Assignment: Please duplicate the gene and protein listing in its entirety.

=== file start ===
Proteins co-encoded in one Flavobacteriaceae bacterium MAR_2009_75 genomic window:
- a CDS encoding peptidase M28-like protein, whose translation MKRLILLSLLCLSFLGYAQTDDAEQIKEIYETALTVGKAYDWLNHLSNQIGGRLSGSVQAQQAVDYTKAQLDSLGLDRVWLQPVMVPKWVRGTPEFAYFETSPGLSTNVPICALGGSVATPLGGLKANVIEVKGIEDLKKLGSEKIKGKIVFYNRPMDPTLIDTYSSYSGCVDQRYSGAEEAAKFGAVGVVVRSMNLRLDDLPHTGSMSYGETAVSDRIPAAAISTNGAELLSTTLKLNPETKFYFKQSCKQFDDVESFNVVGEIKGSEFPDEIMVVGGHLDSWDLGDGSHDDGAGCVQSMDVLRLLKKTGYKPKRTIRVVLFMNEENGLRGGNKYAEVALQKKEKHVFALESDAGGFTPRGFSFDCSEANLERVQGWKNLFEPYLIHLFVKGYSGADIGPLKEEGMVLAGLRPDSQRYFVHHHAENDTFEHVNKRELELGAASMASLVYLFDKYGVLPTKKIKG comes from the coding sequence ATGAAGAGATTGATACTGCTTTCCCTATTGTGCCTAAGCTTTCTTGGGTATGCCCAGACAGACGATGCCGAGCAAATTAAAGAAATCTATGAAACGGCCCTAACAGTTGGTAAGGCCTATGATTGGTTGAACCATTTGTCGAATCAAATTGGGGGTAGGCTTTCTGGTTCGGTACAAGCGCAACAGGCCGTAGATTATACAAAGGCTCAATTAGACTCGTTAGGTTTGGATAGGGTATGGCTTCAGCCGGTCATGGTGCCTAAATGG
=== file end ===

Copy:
Proteins co-encoded in one Flavobacteriaceae bacterium MAR_2009_75 genomic window:
- a CDS encoding peptidase M28-like protein, whose translation MKRLILLSLLCLSFLGYAQTDDAEQIKEIYETALTVGKAYDWLNHLSNQIGGRLSGSVQAQQAVDYTKAQLDSLGLDRVWLQPVMVPKWVRGTPEFAYFETSPGLSTNVPICALGGSVATPLGGLKANVIEVKGIEDLKKLGSEKIKGKIVFYNRPMDPTLIDTYSSYSGCVDQRYSGAEEAAKFGAVGVVVRSMNLRLDDLPHTGSMSYGETAVSDRIPAAAISTNGAELLSTTLKLNPETKFYFKQSCKQFDDVESFNVVGEIKGSEFPDEIMVVGGHLDSWDLGDGSHDDGAGCVQSMDVLRLLKKTGYKPKRTIRVVLFMNEENGLRGGNKYAEVALQKKEKHVFALESDAGGFTPRGFSFDCSEANLERVQGWKNLFEPYLIHLFVKGYSGADIGPLKEEGMVLAGLRPDSQRYFVHHHAENDTFEHVNKRELELGAASMASLVYLFDKYGVLPTKKIKG comes from the coding sequence ATGAAGAGATTGATACTGCTTTCCCTATTGTGCCTAAGCTTTCTTGGGTATGCCCAGACAGACGATGCCGAGCAAATTAAAGAAATCTATGAAACGGCCCTAACAGTTGGTAAGGCCTATGATTGGTTGAACCATTTGTCGAATCAAATTGGGGGTAGGCTTTCTGGTTCGGTACAAGCGCAACAGGCCGTAGATTATACAAAGGCTCAATTAGACTCGTTAGGTTTGGATAGGGTATGGCTTCAGCCGGTCATGGTGCCTAAATGG